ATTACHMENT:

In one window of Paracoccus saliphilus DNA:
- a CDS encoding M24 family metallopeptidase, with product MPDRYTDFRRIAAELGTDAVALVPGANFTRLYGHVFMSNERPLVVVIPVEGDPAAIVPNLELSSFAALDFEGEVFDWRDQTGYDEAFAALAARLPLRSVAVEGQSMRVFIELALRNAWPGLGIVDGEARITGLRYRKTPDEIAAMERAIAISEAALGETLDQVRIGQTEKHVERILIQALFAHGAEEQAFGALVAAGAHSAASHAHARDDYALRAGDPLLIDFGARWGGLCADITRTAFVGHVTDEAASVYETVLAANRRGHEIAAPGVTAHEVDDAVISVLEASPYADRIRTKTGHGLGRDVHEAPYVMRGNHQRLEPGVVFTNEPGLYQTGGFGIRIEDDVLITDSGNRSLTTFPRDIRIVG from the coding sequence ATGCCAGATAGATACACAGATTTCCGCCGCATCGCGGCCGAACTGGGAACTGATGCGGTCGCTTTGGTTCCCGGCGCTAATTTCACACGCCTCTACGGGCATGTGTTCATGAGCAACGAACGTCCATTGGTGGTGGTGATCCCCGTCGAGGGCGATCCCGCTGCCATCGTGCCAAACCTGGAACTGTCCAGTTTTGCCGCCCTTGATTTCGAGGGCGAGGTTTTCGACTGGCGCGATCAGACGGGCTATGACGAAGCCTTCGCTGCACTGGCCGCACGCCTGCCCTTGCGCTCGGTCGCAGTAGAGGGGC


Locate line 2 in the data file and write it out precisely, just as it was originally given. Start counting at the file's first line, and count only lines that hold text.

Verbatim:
- a CDS encoding M24 family metallopeptidase, with product MPDRYTDFRRIAAELGTDAVALVPGANFTRLYGHVFMSNERPLVVVIPVEGDPAAIVPNLELSSFAALDFEGEVFDWRDQTGYDEAFAALAARLPLRSVAVEGQSMRVFIELALRNAWPGLGIVDGEARITGLRYRKTPDEIAAMERAIAISEAALGETLDQVRIGQTEKHVERILIQALFAHGAEEQAFGALVAAGAHSAASHAHARDDYALRAGDPLLIDFGARWGGLCADITRTAFVGHVTDEAASVYETVLAANRRGHEIAAPGVTAHEVDDAVISVLEASPYADRIRTKTGHGLGRDVHEAPYVMRGNHQRLEPGVVFTNEPGLYQTGGFGIRIEDDVLITDSGNRSLTTFPRDIRIVG from the coding sequence ATGCCAGATAGATACACAGATTTCCGCCGCATCGCGGCCGAACTGGGAACTGATGCGGTCGCTTTGGTTCCCGGCGCTAATTTCACACGCCTCTACGGGCATGTGTTCATGAGCAACGAACGTCCATTGGTGGTGGTGATCCCCGTCGAGGGCGATCCCGCTGCCATCGTGCCAAACCTGGAACTGTCCAGTTTTGCCGCCCTTGATTTCGAGGGCGAGGTTTTCGACTGGCGCGATCAGACGGGCTATGACGAAGCCTTCGCTGCACTGGCCGCACGCCTGCCCTTGCGCTCGGTCGCAGTAGAGGGGC